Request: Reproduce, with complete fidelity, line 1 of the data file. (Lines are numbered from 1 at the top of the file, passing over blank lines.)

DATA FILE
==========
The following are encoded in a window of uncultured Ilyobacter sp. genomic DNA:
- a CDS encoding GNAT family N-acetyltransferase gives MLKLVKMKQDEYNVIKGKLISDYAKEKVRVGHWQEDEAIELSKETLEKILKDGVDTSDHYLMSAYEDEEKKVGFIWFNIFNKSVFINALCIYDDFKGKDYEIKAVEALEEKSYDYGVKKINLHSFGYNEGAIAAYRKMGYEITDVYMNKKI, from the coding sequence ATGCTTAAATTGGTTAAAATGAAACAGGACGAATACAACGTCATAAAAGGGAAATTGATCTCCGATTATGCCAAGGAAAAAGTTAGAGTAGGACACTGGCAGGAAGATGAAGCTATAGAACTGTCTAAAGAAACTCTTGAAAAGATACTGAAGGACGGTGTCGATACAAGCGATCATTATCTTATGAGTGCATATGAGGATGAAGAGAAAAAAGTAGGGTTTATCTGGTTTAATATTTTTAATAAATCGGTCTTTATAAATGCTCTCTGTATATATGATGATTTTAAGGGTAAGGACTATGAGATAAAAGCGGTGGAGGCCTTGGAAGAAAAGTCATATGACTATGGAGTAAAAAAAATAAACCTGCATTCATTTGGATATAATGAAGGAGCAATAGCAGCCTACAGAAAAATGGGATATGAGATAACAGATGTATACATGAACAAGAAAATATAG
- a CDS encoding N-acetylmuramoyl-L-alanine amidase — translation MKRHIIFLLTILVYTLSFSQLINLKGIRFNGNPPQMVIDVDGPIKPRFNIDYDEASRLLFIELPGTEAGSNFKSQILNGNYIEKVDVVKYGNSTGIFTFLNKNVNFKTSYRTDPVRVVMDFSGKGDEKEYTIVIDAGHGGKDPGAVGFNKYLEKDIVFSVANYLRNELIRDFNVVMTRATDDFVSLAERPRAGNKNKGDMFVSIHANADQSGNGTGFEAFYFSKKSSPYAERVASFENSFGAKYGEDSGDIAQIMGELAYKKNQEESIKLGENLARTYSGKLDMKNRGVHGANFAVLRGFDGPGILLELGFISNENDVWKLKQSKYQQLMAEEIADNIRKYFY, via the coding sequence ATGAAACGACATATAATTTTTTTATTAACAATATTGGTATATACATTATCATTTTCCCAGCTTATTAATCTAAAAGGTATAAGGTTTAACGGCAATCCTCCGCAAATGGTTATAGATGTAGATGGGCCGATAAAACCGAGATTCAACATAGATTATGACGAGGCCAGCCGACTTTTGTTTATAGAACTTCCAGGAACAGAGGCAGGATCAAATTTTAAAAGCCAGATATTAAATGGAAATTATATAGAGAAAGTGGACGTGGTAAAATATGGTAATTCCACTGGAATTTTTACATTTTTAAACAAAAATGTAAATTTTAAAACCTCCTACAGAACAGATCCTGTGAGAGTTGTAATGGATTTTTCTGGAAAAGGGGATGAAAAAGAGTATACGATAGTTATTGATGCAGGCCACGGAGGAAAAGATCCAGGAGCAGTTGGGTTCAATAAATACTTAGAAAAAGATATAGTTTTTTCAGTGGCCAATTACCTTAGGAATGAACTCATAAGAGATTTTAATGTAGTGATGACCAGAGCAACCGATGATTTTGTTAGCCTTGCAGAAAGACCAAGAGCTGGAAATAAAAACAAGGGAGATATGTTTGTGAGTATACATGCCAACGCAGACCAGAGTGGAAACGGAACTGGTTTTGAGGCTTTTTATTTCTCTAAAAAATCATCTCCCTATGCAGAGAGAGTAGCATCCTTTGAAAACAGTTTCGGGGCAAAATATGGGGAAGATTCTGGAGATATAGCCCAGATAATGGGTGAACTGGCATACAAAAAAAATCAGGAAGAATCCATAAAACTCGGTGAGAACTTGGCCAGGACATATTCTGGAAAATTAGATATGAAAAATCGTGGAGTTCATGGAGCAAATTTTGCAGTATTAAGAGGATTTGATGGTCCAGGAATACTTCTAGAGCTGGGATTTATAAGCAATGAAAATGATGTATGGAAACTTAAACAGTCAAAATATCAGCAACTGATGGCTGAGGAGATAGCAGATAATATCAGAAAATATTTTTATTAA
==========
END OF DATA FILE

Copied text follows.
The following are encoded in a window of uncultured Ilyobacter sp. genomic DNA: